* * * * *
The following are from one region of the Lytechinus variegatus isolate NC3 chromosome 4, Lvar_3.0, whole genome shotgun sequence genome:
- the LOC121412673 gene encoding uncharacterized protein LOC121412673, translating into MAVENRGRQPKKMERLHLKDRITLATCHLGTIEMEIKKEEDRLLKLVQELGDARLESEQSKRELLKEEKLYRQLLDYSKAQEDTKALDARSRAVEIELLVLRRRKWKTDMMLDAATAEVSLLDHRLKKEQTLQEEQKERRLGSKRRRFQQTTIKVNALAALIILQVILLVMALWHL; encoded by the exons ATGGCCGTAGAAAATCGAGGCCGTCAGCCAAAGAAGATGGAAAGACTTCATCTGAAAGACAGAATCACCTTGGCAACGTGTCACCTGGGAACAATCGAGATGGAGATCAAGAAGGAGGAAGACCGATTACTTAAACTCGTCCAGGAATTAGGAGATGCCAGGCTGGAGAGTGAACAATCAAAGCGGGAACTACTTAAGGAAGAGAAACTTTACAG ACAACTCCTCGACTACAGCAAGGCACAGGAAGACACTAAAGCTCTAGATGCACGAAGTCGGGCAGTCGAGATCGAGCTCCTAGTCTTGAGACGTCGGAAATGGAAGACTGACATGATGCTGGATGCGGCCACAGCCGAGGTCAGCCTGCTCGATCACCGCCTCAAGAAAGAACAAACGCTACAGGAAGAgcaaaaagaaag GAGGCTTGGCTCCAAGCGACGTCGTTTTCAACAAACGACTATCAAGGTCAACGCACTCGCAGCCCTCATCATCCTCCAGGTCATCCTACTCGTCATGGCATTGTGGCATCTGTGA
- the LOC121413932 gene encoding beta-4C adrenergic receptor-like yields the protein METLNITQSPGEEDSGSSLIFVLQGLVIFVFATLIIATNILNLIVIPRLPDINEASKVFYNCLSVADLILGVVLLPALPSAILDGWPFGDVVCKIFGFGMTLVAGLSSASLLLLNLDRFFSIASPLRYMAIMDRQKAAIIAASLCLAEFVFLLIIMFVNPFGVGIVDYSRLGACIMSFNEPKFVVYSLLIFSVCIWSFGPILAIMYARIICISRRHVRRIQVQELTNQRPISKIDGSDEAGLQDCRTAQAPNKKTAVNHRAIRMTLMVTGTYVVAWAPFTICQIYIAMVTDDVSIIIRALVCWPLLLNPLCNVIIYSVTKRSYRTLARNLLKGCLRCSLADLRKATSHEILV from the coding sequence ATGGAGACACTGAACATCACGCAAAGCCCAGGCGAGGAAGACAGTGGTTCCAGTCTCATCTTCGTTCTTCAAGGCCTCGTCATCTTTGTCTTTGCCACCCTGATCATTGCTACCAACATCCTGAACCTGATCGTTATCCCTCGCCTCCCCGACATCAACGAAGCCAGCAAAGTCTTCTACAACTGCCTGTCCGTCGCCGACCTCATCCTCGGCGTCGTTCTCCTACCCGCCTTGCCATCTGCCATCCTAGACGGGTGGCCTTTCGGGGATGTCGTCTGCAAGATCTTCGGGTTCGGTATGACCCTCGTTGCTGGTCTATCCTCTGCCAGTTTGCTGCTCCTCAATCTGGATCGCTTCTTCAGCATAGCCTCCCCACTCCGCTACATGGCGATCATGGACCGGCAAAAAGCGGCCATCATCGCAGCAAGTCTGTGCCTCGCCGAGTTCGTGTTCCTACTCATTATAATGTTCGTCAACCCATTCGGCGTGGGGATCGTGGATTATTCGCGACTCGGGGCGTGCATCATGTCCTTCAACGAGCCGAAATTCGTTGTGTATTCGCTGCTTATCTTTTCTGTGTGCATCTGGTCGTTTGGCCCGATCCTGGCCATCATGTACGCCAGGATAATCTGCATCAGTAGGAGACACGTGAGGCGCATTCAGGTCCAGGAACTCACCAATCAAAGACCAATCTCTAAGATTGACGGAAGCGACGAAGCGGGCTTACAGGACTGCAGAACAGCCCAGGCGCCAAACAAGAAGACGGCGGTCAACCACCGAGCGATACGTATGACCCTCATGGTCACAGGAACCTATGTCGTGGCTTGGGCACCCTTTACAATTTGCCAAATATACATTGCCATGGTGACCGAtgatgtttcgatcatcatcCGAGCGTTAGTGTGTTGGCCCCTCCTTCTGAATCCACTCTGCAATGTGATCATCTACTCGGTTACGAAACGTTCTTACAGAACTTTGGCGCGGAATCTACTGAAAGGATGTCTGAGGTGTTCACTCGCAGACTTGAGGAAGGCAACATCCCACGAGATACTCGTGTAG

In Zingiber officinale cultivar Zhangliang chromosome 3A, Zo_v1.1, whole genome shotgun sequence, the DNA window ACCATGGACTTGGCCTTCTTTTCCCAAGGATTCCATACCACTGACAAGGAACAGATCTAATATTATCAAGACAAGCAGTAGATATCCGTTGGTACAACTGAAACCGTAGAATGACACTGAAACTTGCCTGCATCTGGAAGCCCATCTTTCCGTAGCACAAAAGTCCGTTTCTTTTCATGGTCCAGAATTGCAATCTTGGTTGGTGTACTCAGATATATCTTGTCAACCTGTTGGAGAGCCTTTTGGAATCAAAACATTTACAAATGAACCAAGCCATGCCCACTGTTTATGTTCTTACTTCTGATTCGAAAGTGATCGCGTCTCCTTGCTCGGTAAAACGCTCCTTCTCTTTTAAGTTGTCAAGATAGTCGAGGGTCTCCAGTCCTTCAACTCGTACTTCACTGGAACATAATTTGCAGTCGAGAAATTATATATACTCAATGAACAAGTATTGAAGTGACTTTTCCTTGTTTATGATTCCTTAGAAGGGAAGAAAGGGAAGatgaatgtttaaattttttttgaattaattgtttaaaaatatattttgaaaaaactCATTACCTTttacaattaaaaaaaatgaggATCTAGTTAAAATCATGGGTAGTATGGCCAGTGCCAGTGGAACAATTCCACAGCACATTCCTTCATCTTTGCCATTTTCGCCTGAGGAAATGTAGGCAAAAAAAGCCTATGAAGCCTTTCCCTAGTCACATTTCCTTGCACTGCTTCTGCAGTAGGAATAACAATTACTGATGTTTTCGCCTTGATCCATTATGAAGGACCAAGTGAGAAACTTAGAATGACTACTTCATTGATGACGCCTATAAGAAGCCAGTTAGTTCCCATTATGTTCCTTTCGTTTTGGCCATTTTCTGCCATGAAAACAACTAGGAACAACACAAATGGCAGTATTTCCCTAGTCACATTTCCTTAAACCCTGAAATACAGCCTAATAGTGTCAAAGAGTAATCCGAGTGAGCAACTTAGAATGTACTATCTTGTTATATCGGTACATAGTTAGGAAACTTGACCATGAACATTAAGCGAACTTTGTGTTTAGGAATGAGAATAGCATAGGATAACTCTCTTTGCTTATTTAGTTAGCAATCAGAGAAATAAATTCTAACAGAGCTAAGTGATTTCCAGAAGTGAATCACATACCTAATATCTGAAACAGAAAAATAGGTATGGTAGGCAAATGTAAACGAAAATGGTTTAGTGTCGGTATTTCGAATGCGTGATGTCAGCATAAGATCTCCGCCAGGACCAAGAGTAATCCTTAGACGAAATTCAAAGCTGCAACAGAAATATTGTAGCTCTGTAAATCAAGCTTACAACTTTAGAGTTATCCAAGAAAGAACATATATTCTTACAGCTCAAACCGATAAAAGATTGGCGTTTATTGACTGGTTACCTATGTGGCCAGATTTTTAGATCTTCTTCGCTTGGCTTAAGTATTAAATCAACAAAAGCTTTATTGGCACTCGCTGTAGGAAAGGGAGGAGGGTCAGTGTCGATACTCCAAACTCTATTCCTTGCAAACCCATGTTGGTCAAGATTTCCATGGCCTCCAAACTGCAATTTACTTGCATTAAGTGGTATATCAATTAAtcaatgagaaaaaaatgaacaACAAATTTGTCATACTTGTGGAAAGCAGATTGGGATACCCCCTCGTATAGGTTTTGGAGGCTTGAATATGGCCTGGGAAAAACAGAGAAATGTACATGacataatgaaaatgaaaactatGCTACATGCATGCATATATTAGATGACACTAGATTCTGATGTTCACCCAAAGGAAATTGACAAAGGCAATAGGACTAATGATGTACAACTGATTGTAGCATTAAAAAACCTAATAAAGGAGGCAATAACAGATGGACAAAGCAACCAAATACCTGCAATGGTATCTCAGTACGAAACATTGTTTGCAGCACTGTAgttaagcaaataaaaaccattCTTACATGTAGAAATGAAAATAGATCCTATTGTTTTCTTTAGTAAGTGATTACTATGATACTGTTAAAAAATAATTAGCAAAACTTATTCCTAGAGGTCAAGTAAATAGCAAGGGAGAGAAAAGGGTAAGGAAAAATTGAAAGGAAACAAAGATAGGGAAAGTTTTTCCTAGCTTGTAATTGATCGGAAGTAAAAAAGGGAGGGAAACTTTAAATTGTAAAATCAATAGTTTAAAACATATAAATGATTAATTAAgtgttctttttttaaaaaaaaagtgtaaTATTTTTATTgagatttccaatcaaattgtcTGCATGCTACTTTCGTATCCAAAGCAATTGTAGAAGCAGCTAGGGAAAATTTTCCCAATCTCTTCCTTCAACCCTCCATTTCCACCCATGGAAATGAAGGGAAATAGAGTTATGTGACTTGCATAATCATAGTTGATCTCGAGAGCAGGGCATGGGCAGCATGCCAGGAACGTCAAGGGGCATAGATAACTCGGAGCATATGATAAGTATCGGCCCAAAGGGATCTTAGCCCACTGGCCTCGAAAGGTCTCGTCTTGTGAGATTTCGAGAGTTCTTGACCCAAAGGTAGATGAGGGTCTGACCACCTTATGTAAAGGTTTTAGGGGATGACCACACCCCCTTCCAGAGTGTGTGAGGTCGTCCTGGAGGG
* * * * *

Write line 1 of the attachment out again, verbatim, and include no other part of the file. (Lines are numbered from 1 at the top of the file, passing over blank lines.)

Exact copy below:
The following are from one region of the Lytechinus variegatus isolate NC3 chromosome 4, Lvar_3.0, whole genome shotgun sequence genome: